Broadway fans, you’re in for a treat. After massive acclaim last February, “The Book of Mormon,” a religious satirical musical, will begin a national tour beginning Aug. 14 in the Ellie Caulkins Opera House in Denver, Co. It’ll then mosey to Los Angeles’ Pantages Theatre from Sept. 5 to Nov. 25, then have a two-week fling in Minneapolis’ Orpheum Theatre from Feb. 5 to 17 next year. It’s also reported that a separate production of “The Book of Mormon” will open in Chicago’s Bank of America Theater on Dec. 1 of next year. So far these are the only known dates, and casting has yet to be confirmed for any production.
What’s fascinating about “The Book of Mormon” is the story of its inception. “South Park” creators Matt Stone and Trey Parker first dabbled in musicals in their 1993 “Cannibal! The Musical” and “South Park: Bigger, Longer and Uncut.” Both Stone and Parker grew up in Denver and reportedly had a youthful fascination with local Mormons and Mormonism itself, with references in “Orgazmo”, “Bigger, Longer and Uncut” and in the “All About Mormons” episode of “South Park.” After years of exhaustive back-and-forth, Stone, Parker and a revolving door of big-name producers were satirically chronicled in the “Broadway Bro Down” episode of South Park. Soon after, “The Book of Mormon” finally came to be.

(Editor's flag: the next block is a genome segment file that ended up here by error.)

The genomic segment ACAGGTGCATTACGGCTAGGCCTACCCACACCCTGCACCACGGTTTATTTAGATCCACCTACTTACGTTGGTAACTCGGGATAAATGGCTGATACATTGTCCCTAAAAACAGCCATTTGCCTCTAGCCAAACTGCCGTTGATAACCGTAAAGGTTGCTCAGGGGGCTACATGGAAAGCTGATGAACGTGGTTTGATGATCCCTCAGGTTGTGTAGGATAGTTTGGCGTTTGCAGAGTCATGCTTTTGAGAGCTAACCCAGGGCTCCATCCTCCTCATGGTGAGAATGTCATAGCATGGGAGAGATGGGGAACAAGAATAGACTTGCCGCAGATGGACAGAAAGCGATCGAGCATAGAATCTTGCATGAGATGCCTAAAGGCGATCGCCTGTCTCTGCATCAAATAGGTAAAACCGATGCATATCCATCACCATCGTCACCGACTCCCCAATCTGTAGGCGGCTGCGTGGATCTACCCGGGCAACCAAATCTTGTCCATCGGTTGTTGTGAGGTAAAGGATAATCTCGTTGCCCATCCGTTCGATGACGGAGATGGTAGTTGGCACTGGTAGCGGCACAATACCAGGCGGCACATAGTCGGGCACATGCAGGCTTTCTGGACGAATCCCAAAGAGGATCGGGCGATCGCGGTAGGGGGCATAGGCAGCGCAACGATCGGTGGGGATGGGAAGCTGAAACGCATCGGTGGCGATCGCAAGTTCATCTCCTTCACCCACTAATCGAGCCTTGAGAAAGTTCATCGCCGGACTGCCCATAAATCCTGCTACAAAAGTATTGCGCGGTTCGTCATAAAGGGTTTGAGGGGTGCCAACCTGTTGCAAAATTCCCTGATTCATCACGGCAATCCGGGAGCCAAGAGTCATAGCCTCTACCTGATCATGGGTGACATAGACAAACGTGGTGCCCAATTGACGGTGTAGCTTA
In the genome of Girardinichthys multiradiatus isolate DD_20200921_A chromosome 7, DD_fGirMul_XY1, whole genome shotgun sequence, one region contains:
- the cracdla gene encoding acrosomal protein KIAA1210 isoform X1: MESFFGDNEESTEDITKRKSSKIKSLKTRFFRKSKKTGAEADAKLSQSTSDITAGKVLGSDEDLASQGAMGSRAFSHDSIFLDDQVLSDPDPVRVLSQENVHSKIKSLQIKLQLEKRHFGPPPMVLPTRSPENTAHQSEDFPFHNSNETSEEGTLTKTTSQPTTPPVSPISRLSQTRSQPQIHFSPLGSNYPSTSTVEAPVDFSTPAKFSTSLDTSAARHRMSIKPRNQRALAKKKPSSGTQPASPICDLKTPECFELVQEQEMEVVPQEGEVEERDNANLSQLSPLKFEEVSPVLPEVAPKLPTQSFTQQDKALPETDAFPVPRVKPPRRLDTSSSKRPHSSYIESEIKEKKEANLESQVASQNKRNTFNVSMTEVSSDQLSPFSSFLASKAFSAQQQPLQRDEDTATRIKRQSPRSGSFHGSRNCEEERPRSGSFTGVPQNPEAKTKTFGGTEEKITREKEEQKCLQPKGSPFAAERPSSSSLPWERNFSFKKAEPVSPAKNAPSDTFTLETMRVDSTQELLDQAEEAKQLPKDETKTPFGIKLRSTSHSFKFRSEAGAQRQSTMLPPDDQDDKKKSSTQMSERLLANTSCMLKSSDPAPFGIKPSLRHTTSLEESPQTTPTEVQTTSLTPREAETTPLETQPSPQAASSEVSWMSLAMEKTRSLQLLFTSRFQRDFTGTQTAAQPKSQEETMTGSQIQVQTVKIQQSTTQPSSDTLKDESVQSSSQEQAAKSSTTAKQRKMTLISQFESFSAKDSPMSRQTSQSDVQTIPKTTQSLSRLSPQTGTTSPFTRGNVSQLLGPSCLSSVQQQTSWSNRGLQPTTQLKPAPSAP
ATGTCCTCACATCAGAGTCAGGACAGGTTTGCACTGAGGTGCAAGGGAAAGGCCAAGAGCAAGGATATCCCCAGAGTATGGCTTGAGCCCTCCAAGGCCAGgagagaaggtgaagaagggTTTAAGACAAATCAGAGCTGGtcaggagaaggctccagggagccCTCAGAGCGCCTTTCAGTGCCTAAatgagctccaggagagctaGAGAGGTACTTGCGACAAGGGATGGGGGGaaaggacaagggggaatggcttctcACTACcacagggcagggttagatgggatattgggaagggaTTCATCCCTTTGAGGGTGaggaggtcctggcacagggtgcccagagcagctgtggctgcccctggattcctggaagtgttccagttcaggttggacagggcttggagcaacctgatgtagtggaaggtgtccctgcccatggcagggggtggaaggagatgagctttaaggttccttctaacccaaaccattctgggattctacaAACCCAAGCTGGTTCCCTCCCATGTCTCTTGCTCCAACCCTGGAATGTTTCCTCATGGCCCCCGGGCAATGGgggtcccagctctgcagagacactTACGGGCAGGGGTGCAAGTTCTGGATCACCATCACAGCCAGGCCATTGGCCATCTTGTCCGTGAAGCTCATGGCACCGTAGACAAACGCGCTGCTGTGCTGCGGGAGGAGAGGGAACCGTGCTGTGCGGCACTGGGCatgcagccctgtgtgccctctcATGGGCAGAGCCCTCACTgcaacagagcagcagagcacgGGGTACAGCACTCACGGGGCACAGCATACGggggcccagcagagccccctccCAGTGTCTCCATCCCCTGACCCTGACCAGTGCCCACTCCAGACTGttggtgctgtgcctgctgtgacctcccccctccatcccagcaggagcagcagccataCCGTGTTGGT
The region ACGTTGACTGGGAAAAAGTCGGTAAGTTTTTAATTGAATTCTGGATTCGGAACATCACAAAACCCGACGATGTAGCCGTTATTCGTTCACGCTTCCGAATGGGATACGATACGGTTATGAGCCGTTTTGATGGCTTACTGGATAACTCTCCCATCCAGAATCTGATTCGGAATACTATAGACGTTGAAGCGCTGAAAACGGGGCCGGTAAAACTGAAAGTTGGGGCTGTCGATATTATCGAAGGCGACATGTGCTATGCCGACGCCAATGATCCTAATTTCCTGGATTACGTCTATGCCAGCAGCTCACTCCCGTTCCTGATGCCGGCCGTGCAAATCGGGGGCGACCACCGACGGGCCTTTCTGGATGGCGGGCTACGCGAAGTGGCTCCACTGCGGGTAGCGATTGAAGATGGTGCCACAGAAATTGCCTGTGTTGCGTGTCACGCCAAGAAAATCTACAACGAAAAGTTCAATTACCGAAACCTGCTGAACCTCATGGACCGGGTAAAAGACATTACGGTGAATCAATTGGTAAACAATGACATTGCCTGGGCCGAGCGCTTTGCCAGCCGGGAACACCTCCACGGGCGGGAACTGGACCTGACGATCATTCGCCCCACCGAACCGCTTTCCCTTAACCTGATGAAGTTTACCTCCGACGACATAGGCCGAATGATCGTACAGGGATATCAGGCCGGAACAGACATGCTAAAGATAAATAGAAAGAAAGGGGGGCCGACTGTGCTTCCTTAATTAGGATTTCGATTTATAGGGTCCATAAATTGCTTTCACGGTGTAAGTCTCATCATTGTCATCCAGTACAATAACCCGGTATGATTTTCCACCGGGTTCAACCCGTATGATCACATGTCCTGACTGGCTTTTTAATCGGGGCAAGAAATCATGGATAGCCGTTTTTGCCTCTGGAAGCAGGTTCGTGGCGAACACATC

Charles Bukowski once wrote “If you have to wait for it to roar out of you, then wait patiently.” This fits Stone and Parker to a T. All the years of uncertainty paid off to the tune of nine Tony Awards and the recording becoming the highest-charting Broadway album in more than four decades. This goes to show that inspiration and a wealth of ideas come from the most unexpected places.